Spiritual identity cuts across religious affiliation and can be expressed in multiple and interconnected ways. Researchers suggest that the following approaches may be implemented in all areas of the curriculum:
- Socio-centric where some feel a sense of good in helping others
- Eco-centric where others feel a connection to nature
- Cosmo-centric where others feels a sense of awe and wonder at the cosmos
- Geneo-centric where some show deep feelings for their ancestors
- Senso-centric where others are moved by a beautiful piece of art or by listening to certain kinds of music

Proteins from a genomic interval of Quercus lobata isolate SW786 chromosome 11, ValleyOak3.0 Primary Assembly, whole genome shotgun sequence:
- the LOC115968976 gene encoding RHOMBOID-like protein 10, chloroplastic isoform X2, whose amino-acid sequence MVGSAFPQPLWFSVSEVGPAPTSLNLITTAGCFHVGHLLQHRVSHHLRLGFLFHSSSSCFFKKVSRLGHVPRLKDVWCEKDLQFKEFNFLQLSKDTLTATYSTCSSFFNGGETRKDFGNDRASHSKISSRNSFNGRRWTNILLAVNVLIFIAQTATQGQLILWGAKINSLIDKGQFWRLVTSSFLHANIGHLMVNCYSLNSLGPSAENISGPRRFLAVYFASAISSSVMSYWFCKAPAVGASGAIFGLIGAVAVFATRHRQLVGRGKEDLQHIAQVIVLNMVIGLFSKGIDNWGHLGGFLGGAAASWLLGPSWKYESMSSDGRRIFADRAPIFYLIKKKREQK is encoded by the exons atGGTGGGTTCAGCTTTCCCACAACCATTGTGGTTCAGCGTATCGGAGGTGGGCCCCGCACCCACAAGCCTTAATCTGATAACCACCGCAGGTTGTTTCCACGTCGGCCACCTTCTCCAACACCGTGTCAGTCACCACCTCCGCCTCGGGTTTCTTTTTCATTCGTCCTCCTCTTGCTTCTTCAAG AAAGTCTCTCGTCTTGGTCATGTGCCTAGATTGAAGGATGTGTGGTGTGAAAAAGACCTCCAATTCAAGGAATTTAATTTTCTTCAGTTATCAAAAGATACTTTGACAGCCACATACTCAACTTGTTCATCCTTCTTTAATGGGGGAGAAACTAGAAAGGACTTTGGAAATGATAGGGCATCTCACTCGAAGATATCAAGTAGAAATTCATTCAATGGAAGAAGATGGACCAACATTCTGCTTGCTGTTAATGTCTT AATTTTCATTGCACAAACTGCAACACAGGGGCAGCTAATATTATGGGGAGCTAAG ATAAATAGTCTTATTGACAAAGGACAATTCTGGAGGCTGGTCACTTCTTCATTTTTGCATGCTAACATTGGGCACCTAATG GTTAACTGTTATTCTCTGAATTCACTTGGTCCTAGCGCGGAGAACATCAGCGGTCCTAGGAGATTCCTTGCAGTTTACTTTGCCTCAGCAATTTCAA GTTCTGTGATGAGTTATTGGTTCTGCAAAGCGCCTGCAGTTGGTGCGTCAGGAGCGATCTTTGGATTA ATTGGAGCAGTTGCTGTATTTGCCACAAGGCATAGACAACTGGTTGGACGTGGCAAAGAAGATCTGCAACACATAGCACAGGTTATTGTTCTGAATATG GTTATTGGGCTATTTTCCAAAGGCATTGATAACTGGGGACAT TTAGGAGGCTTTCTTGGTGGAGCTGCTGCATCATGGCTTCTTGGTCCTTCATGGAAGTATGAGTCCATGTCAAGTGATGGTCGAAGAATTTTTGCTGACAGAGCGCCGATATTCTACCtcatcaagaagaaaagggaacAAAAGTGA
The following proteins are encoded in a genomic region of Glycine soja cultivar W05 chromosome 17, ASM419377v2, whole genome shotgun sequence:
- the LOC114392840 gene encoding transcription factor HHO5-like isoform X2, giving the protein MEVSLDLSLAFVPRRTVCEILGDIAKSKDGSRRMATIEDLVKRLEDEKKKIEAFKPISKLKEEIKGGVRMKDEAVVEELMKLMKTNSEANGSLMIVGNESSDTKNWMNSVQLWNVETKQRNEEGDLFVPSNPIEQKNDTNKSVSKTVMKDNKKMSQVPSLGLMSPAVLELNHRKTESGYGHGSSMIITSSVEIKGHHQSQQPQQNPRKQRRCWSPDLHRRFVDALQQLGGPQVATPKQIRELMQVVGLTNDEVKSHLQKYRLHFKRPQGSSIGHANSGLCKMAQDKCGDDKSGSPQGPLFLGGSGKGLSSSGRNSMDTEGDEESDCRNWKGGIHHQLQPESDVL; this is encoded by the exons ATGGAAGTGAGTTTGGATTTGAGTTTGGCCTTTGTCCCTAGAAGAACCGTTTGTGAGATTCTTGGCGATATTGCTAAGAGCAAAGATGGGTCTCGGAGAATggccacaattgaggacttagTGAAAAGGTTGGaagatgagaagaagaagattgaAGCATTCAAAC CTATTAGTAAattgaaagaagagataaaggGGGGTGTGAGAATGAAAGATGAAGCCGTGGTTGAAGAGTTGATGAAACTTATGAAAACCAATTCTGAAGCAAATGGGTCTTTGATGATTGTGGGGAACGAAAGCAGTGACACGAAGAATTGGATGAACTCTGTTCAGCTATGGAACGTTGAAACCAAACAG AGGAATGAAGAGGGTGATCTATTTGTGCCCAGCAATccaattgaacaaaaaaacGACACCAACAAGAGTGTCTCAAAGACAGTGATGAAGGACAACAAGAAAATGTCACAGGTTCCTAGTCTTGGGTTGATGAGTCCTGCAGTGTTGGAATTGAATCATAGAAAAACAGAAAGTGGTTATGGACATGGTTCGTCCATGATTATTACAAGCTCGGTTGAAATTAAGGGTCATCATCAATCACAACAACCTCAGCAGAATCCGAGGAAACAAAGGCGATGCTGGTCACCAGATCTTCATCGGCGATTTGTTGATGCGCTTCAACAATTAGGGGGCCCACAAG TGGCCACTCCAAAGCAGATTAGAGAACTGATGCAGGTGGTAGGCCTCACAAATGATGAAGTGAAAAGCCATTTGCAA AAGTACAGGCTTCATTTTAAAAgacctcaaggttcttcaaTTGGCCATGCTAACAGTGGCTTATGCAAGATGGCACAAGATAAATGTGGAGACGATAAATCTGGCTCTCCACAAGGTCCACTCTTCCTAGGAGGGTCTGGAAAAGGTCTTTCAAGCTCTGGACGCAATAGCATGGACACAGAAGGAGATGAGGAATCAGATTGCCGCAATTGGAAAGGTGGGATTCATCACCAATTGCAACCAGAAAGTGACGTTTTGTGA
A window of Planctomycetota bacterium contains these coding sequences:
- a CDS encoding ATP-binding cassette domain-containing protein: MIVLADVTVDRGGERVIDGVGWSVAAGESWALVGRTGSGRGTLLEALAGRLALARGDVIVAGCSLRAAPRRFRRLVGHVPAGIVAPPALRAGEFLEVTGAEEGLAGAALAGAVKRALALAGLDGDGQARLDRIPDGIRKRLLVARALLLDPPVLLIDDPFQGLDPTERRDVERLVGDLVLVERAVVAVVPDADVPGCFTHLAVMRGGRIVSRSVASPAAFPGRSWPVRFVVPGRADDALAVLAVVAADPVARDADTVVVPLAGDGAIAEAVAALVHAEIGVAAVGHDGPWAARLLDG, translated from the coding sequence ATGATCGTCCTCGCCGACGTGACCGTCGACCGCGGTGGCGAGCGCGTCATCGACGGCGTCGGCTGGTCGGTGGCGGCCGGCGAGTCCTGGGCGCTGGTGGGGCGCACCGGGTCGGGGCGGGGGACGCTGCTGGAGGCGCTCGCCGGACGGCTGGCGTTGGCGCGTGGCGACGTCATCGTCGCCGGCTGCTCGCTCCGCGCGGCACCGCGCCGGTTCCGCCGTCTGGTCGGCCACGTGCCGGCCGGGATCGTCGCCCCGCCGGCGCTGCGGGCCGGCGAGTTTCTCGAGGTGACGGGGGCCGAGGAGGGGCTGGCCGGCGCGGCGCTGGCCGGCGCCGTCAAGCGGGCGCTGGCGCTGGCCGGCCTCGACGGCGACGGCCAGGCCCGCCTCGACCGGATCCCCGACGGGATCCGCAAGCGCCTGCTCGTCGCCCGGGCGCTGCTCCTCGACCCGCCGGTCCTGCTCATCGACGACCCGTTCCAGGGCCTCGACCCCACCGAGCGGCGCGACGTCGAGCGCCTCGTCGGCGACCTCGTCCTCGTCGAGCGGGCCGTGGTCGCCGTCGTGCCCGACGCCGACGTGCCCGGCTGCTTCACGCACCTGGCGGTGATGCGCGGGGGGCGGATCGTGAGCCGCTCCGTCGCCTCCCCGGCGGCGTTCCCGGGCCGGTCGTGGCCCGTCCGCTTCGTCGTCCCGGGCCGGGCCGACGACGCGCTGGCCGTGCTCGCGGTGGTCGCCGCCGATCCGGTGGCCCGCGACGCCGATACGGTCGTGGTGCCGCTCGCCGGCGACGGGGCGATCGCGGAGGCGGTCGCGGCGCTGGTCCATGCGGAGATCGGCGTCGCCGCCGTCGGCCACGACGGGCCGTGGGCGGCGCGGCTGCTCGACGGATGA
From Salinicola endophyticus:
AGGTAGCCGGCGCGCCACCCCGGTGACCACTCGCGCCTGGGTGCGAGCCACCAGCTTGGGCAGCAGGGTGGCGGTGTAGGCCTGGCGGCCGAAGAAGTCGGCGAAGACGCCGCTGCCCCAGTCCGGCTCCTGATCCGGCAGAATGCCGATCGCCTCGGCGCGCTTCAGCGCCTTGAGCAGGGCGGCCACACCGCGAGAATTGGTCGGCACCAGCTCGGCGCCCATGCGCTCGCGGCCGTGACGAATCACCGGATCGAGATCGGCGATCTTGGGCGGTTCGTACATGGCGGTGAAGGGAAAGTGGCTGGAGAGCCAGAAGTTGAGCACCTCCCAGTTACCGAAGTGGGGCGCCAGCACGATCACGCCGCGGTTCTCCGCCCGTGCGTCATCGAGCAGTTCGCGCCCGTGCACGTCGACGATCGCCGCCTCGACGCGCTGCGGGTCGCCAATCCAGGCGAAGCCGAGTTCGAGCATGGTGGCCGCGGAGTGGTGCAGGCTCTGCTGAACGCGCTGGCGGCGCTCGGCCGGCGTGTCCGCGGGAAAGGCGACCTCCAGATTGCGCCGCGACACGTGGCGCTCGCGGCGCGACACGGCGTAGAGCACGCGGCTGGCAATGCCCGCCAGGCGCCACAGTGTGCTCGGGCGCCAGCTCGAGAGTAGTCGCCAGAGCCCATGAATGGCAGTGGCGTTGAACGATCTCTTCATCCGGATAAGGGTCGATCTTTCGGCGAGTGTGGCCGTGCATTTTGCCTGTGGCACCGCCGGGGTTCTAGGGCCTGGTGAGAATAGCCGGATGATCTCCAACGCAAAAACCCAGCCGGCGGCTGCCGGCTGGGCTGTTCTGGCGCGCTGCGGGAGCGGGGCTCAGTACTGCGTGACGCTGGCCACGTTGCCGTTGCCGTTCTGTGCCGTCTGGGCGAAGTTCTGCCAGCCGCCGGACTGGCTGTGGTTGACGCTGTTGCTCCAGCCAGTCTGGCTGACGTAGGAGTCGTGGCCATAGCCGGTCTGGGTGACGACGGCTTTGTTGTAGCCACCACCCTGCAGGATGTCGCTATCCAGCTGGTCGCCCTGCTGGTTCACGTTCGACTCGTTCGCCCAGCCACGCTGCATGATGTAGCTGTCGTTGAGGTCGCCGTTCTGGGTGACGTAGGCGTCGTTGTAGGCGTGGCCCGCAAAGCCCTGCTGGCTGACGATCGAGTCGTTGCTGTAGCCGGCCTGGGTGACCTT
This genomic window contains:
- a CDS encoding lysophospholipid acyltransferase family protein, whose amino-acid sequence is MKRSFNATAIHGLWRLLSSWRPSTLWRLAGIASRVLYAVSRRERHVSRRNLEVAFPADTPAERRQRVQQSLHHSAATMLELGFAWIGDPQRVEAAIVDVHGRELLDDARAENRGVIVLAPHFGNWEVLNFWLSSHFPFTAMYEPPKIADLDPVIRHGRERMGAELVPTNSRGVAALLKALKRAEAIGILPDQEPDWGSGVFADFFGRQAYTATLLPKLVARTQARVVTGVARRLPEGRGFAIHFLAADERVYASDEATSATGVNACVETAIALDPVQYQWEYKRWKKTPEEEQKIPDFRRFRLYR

- Chrono-centric still others feel spiritual experience in relation to time such as significant events and
- Transo-centric where some express their spirituality in social or ecological contents inspired by their connection to a divine source
Knowledge of these identities can heighten our own spiritual awareness and, in a dance context, provide starting points for creative work.
Spiritual experience entails a sense of awe and wonder, reflective silence, play and delight (Eaude 2005, 246). It may also include a heightened sense of energy or vitality, a sense of belonging, and an affinity with mystery (Claxton, cited in Fraser and Grootonboer 309). Delight is most likely to be displayed or experienced as dance educators lead students through valuable movement journeys from the mechanically correct to expressive movement (Kretchemar, cited in Lodewyk et al 176).